Facing a ticking clock for changing how Indiana draws its congressional and legislative districts, activists recently turned out at the Statehouse to advocate for redistricting reform.

But will their message be heard by Republican lawmakers enjoying a supermajority that the status quo has helped them maintain?

Not likely. Over the years legislators (of both parties) have been loathe to change a system that gives them an advantage. Under the current system, the legislature is responsible for drawing its own legislative and congressional districts. This has resulted in maps that make it easy for incumbents to get re-elected and nearly impossible for challengers to be competitive.

During last year’s legislative session, Indiana lawmakers passed on another opportunity to establish an independent redistricting commission. Six bills addressing redistricting reform were filed; one narrowly passed the Indiana Senate but was never called for a hearing in the House.

Critics of how Hoosier lawmakers carve up congressional and legislative districts know they are running out of time for changing that process with the once-a-decade U.S. census less than three months away. It was after the 2010 census, when Republicans gained complete control over redrawing the legislative and congressional maps, that they achieved full-supermajority command of the legislature.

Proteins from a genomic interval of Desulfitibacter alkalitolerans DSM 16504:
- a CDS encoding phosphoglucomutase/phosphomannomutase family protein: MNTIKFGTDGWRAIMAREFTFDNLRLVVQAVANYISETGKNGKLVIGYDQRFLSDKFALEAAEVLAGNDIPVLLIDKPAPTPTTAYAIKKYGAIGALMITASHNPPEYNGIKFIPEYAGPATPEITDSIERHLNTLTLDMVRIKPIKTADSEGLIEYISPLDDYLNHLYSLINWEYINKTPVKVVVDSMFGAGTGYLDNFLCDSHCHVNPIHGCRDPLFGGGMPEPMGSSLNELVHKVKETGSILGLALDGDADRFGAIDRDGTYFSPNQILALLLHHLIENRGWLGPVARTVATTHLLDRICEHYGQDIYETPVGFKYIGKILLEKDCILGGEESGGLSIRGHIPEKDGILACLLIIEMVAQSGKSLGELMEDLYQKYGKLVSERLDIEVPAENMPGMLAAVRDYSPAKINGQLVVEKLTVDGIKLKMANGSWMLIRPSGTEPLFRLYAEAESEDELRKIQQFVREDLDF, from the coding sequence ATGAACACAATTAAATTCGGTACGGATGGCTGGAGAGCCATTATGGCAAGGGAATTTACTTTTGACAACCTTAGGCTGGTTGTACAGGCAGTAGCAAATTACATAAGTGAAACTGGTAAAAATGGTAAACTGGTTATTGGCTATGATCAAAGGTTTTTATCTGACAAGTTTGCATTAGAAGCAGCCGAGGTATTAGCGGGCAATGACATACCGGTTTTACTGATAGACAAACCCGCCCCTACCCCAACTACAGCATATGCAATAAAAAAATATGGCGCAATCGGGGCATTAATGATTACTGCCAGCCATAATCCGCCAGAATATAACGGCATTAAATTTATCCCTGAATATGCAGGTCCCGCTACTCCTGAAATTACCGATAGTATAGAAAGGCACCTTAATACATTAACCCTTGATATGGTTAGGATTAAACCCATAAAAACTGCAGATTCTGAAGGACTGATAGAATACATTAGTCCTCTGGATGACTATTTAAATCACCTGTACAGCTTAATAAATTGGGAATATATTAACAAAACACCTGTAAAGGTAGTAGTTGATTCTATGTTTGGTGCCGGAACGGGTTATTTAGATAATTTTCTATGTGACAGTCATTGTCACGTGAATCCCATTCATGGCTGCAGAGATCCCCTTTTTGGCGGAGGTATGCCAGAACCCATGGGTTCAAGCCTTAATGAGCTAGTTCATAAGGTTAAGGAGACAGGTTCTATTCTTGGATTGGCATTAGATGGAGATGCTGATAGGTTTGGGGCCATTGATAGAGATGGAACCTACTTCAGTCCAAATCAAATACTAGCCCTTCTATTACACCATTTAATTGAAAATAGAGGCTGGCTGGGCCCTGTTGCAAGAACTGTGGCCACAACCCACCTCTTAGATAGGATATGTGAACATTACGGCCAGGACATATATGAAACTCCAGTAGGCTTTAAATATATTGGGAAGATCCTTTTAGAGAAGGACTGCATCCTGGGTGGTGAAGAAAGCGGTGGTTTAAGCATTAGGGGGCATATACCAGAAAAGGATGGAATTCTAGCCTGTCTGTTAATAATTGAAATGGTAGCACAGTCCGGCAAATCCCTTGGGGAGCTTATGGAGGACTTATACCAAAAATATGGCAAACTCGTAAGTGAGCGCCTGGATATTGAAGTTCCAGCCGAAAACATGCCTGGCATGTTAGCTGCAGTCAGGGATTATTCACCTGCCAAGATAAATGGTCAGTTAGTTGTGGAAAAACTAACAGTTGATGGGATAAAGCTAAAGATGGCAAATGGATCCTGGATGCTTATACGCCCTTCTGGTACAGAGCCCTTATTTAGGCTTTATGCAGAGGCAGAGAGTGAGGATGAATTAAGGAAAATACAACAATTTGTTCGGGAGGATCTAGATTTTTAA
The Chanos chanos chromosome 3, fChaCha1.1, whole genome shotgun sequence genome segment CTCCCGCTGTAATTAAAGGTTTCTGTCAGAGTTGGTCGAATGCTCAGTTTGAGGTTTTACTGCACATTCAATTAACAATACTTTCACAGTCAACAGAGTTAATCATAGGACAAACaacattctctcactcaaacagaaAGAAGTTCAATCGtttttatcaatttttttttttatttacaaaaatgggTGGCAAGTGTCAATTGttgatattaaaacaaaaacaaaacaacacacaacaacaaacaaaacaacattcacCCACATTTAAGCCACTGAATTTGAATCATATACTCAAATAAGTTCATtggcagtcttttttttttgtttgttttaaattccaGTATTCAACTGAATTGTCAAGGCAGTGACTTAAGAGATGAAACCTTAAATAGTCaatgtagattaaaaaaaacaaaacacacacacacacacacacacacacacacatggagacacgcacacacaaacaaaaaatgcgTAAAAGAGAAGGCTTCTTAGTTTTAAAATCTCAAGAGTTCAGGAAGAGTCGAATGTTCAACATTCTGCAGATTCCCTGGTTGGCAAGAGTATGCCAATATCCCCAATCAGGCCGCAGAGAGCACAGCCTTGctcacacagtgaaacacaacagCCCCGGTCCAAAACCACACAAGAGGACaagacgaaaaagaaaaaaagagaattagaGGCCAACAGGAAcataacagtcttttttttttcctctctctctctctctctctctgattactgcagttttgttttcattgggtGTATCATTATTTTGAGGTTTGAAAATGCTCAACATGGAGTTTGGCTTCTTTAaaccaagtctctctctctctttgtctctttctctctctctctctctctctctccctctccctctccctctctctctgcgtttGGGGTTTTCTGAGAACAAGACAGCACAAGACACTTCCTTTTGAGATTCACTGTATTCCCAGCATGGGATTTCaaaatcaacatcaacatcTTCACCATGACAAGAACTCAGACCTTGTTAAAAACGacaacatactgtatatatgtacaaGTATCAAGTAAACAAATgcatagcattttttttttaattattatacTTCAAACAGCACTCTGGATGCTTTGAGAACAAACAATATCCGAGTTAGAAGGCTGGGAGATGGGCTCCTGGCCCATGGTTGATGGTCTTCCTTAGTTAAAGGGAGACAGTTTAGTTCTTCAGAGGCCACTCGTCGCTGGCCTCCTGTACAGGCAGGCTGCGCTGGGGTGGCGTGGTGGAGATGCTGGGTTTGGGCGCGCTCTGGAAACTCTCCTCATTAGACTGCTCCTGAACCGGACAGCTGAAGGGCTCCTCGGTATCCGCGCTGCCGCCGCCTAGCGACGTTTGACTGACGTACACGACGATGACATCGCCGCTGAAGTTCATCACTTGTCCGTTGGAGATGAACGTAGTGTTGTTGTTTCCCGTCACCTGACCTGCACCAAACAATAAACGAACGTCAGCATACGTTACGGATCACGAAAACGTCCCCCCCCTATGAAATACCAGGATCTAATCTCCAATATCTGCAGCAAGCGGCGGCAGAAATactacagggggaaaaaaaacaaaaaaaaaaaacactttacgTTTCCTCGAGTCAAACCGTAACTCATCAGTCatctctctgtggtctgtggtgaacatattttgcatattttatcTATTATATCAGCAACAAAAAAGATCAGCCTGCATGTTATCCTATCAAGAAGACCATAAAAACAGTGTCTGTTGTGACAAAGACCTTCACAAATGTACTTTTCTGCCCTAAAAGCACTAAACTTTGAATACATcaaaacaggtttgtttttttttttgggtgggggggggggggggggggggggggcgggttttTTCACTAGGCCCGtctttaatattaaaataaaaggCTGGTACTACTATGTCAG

At the recent Statehouse visit by activists, about a dozen legislators, most of them Democrats, signed a pledge from Common Cause Indiana supporting politically impartial redistricting standards. Republican Sen. John Ruckelshaus of Indianapolis, who also signed, announced a bill he’s sponsoring to create a state website where the public can draw suggested maps and submit comments before the legislature votes on new districts in 2021.

Indiana sorely needs an independent commission to move redistricting out of the legislature, away from the political party in power. Other states have gone this route — including Michigan, which in 2018, passed Proposal 18-2, amending the state constitution and creating a citizen commission that will redraw the congressional district lines every 10 years.

Hoosiers don’t have the option of taking such initiatives to the ballot, which is the route Michigan took.

The current legislative session is the last chance to reform redistricting before new maps for Congress and state legislature are drawn in 2021. It will likely be another missed opportunity to create a more open process that is fair to all Hoosiers.

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